The department is notified only if fire inspectors close a building, Hoffinger said. Until a few years ago, the fire department also forwarded copies to the province of improvement orders for housing in which social-assistance clients live.

"It was just a waste of paper," Hoffinger said. "They weren't preventing their clients from moving in anywhere."

Grover's offences are a catalogue of mundane but deadly serious fire offences, such as failing to maintain smoke alarms and fire-alarm systems, storing flammable liquids, tampering with closed buildings, knowingly making false statements to fire inspectors and blocking access to exits.

Earlier this summer, a fire blazed through one unit at 127 Ave. U South. A few weeks afterward, tenants from another Grover building moved in because of a fire in their block, Taniskishayinew said.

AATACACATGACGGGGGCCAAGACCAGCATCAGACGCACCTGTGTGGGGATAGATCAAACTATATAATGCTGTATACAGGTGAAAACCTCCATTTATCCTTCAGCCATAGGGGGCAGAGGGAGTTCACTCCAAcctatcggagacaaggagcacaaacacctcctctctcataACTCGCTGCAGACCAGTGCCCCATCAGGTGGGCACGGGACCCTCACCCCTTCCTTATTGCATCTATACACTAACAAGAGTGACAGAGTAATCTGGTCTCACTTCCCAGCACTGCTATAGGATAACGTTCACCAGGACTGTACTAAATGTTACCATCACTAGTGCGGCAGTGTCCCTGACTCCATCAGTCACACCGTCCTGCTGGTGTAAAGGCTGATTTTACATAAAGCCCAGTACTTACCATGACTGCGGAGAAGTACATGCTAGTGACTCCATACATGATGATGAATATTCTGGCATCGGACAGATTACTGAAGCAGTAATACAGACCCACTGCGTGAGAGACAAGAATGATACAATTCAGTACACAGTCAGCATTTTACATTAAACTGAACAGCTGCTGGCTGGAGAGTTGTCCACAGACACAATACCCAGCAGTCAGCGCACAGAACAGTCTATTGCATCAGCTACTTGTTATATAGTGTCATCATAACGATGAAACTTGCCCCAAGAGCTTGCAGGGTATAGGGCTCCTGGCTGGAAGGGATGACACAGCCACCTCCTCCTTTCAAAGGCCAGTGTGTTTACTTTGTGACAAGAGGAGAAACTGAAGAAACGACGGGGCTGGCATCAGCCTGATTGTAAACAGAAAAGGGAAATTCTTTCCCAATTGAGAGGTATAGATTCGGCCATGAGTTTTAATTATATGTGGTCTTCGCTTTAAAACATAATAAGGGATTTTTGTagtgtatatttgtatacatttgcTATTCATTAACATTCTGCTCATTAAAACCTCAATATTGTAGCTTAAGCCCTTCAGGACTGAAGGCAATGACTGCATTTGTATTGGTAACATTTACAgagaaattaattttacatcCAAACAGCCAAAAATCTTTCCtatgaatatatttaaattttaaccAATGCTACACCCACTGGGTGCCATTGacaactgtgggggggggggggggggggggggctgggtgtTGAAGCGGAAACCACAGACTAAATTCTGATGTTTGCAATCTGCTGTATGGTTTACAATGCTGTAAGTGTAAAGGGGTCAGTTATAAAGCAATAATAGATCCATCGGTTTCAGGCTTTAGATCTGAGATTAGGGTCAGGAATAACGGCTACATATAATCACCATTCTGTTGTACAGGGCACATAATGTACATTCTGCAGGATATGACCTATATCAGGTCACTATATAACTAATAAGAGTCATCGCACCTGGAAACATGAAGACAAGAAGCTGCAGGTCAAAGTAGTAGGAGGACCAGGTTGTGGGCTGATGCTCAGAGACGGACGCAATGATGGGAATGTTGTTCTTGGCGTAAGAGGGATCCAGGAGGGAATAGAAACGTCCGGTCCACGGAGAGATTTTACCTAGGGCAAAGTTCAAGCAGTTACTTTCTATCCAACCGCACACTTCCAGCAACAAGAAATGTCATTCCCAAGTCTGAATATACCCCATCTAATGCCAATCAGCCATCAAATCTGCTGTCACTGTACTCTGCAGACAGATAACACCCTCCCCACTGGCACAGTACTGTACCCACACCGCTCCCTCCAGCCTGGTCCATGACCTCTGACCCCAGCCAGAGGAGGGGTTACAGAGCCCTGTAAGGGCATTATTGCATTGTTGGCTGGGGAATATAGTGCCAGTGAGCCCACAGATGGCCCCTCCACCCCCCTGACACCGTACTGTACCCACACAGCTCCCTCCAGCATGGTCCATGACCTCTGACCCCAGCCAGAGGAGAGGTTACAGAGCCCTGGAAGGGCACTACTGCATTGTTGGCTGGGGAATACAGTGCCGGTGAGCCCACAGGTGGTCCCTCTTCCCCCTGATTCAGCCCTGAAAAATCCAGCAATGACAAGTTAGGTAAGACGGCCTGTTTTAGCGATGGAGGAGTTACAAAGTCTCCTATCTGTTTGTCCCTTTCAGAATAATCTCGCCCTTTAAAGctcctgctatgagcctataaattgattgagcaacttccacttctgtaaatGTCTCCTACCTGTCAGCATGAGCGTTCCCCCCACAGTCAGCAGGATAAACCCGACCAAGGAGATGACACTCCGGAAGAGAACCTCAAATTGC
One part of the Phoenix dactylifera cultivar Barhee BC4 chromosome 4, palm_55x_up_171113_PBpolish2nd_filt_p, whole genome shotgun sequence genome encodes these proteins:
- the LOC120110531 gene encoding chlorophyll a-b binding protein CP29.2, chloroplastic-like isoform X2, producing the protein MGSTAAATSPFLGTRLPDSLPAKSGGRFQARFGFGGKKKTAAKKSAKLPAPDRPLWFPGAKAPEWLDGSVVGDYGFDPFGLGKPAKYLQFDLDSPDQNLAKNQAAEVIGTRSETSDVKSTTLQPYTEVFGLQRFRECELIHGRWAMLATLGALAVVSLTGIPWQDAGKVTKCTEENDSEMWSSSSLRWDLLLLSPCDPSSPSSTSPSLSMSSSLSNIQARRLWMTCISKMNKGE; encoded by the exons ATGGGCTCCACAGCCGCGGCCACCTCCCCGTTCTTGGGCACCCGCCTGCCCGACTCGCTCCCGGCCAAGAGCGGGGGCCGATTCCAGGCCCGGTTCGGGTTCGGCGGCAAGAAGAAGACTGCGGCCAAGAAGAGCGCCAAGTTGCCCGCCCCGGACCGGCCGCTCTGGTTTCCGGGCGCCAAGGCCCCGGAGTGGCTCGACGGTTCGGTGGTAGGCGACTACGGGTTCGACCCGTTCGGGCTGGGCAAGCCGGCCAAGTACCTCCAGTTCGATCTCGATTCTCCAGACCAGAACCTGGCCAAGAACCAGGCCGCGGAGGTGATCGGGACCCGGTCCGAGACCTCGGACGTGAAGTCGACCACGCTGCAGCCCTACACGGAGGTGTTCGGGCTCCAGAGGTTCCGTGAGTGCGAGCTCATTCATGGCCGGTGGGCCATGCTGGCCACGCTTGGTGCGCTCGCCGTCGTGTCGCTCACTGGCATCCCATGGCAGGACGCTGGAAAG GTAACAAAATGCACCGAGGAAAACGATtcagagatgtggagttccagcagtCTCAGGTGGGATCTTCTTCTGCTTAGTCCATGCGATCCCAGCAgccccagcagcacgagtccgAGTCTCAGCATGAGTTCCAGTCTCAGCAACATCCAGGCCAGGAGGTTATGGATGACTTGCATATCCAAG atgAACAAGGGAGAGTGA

Grover also frequently falls afoul of the property maintenance bylaw for broken or single-pane windows, holes in walls, filthy flooring, doors not locking, and junk and weeds filling yards.

"From the exterior to the interior, (he) is not conforming to any minimum living conditions," Hoffinger said. "You're appalled at the conditions. It's just not fair for anybody to have to live in conditions like that."

Grover is unapologetic about the 80 units he manages or owns. Blame the tenants, he suggests.

"The basic problem of society is the 20 per cent don't want to work in this world are paid by 80 per cent who pay taxes to look after them," he said in an interview. That segment of society needs to learn responsibility, he adds, which would prevent violations such as failing to maintain smoke alarms.